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Question Number: 31819

Law 12 - Fouls and Misconduct 9/24/2017

RE: Competitive Under 13

Peter of Stockton, Ca Usa asks...


This week end I was center referee at a competitive u12 game. I had two new to competitive ARs.

A situation developed within the penalty area where two players were challenging for the ball. There was no excessive force that I could see but both players ended up on the ground' I let play continue but the AR signaled for a foul. The parents close to the AR started their usual shouting.

I asked the AR to signal the direction of the restart,me pointed up field. I confirmed with 'ball to green', at which the AR shook his head in the negative. So, I ask him, 'ball to black' (I was thinking that perhaps since we had just had half time the AR might have made a simple 'who is playing which way' error. Again the AR shook his head.

I call the ar to the side (away from the baying parents) to ascertain what had happened. The AR (who had done two another games with me that day, and quite well) told me sheepishly that he called the foul as both players had gone down but now was uncertain as to who actually committed the foul as they sort of tripped each other.

I told him that was fine, and restarted with a drop ball.

After the game I spoke with the ar and gave the advice that in future, in a case like this is was best to either 'just let it go' or if the play was considered dangerous call the doubt for the defending team - note a call for the attacking team would have been a penalty as the offense occurred just inside the area.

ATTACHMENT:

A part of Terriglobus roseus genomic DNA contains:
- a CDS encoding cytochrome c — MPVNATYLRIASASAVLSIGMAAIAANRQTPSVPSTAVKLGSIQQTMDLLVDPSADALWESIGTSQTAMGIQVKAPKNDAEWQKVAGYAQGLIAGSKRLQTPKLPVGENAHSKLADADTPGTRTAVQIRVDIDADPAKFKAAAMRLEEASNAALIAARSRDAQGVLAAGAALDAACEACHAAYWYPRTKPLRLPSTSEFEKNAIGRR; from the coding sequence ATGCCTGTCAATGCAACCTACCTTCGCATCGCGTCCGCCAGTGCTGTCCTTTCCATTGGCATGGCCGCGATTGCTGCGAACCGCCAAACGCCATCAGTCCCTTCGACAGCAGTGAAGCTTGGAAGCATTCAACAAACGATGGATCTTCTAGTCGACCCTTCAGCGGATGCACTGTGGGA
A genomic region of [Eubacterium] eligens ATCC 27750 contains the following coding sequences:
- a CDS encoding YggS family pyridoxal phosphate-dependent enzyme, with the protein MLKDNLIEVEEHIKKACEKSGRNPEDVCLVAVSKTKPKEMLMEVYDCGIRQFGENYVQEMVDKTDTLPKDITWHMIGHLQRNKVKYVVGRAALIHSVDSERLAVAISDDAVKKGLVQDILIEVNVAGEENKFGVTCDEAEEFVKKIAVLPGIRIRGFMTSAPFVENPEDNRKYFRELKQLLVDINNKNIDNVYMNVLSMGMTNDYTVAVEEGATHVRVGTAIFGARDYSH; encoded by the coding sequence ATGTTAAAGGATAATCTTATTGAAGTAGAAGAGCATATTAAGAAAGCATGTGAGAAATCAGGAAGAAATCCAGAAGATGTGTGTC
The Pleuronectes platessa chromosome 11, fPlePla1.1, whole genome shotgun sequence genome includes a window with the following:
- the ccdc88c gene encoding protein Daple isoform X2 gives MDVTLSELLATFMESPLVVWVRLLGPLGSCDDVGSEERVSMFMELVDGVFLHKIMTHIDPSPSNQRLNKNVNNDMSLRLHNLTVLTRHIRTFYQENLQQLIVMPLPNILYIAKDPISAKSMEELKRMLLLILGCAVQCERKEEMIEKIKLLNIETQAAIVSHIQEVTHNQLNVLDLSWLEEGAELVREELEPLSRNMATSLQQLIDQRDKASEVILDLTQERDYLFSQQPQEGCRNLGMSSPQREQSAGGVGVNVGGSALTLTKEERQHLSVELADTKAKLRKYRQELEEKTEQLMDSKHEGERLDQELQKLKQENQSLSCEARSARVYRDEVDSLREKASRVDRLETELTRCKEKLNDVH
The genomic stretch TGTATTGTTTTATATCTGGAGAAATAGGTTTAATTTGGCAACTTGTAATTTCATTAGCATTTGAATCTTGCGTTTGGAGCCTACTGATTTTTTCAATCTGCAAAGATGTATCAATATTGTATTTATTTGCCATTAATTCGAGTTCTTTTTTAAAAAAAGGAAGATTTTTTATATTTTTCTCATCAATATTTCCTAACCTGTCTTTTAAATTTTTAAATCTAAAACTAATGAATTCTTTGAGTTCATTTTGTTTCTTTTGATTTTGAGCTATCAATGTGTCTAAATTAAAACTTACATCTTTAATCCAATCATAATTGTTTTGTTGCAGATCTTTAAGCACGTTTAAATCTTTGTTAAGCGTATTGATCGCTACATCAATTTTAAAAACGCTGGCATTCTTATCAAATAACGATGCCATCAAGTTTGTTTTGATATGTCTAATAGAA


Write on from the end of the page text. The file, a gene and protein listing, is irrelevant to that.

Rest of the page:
Two questions in one: was the restart the correct one or should I have awarded a free kick to the defending team, and with that was my advice to the AR correct?



Answer provided by Referee Joe McHugh

Hi Peter
The unwanted flag. This could all be easily prevented if the AR had followed the maxim that it is the CRs game to call and if the CR has a clear uninterrupted view of contact between the players then let the referee call it.
I would certainly not advise an AR to make a call based on the nature of the contact in favour of one team or another. It is either a foul or not and if it is a coming together then ignore it.
As regards the restart you were in correct in law as a foul committed by both players at the same time has a DB restart. That is rare as generally one foul happens first. It could also be deemed to be an erroneous flag for which play is stopped which is also a dropped ball.

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Answer provided by Referee Richard Dawson

HI Peter,
it is good that you took the time to confer (PRIVATELY) well done for that. I dislike prying ears or eyes trying to add input! Always wave away those that try to overhear. You extended the AR credit based on the assumption he saw something you did not . So was he a great deal closer? Did you not see what he saw? Was he at a much better angle? My colleague references the fact the CR is in charge and the AR should support the decisions or offer input ONLY when it is clearly warranted and as directed by the CR.